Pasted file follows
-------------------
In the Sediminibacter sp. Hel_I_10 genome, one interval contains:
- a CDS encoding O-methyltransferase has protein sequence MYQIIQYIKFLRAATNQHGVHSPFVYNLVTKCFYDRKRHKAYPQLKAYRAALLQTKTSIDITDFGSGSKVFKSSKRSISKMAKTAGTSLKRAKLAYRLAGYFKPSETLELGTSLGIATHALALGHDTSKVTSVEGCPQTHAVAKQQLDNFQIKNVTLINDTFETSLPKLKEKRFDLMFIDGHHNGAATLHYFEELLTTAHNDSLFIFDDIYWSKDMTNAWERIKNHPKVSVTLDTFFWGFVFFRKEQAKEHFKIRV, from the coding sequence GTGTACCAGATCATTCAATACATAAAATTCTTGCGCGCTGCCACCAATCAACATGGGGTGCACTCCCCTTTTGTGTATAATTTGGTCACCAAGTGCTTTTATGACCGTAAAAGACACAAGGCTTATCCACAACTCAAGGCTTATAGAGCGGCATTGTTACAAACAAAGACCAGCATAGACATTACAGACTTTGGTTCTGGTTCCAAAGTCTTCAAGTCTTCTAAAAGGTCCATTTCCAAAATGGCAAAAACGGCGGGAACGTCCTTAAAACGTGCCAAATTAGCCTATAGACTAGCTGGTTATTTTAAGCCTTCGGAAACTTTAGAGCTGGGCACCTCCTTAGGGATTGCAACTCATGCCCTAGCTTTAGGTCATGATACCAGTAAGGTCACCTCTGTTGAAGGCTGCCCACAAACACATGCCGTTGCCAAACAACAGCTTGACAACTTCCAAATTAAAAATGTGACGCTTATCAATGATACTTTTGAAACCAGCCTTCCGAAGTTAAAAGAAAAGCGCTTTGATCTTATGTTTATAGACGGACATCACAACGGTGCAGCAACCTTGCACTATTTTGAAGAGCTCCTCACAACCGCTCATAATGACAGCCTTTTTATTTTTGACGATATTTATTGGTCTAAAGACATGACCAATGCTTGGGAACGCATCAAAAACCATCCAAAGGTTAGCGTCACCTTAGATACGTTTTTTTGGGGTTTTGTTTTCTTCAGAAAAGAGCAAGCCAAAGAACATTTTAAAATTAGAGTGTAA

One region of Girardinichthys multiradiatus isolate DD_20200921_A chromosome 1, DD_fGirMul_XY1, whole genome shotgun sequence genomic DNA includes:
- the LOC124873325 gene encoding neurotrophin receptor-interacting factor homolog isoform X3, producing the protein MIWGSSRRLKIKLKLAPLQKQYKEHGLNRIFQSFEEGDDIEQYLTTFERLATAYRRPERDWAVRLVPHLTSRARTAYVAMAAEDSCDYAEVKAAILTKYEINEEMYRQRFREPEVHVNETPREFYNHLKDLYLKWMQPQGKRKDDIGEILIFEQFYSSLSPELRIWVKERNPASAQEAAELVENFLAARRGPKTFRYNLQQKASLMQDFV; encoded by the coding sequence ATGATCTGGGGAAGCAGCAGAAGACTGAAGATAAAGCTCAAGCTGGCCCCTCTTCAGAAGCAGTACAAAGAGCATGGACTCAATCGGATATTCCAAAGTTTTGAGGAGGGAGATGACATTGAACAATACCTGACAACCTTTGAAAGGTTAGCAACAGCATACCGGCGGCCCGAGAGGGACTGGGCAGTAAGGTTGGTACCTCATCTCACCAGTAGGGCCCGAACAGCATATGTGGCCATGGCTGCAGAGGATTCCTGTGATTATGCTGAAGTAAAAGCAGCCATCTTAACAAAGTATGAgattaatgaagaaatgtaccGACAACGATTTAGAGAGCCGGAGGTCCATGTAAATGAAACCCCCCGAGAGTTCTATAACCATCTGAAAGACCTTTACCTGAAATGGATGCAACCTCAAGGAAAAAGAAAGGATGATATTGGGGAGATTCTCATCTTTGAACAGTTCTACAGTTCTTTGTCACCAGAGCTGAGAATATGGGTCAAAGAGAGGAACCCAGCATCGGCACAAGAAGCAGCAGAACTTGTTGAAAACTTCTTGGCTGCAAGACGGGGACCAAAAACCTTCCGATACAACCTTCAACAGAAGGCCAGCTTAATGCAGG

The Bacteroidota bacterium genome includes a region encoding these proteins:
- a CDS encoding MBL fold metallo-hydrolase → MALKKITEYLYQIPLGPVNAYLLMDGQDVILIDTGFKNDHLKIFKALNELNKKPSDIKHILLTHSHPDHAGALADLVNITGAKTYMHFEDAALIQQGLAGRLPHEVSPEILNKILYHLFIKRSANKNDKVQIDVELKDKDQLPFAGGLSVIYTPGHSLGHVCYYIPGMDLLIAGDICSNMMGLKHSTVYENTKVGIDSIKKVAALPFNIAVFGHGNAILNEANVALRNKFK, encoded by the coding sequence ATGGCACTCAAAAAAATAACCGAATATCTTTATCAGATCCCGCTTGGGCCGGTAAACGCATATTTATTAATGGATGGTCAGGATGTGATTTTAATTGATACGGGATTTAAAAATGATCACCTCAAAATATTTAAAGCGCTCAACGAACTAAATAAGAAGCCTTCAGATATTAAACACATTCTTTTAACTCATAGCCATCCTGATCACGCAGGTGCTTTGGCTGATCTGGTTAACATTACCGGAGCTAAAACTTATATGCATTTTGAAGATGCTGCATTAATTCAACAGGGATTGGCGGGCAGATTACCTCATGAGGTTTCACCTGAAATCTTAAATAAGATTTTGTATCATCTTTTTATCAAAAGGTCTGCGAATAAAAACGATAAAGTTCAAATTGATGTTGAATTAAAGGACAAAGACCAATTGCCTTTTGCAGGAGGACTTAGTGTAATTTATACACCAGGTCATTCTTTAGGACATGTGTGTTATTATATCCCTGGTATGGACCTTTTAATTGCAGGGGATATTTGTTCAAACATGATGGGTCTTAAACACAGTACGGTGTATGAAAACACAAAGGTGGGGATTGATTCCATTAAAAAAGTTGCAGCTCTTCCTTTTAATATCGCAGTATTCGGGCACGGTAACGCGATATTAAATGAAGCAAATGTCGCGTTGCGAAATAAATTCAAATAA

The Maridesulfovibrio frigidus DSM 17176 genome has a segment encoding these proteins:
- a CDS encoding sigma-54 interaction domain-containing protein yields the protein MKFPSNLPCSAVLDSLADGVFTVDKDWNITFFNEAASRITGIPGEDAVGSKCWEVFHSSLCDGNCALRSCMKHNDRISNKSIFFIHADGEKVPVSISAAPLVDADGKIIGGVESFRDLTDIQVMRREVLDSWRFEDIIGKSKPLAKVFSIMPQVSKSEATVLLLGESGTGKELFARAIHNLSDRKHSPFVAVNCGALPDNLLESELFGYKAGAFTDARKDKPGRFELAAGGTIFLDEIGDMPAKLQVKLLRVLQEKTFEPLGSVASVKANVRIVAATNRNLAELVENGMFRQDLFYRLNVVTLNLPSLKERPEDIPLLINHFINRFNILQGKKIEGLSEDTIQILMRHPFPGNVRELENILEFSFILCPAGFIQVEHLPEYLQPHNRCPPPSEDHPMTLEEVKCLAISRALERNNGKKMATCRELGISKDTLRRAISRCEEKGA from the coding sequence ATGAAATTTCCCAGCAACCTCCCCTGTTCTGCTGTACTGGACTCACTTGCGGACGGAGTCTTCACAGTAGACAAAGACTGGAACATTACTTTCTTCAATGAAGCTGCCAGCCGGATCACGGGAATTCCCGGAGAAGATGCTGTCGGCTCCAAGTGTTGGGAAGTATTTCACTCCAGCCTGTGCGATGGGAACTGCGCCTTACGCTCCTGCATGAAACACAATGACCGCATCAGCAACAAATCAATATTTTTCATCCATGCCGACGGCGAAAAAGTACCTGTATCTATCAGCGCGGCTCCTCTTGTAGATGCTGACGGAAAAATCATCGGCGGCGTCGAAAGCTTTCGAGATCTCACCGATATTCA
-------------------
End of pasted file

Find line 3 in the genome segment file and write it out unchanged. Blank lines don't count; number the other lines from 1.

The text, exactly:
One region of Girardinichthys multiradiatus isolate DD_20200921_A chromosome 1, DD_fGirMul_XY1, whole genome shotgun sequence genomic DNA includes: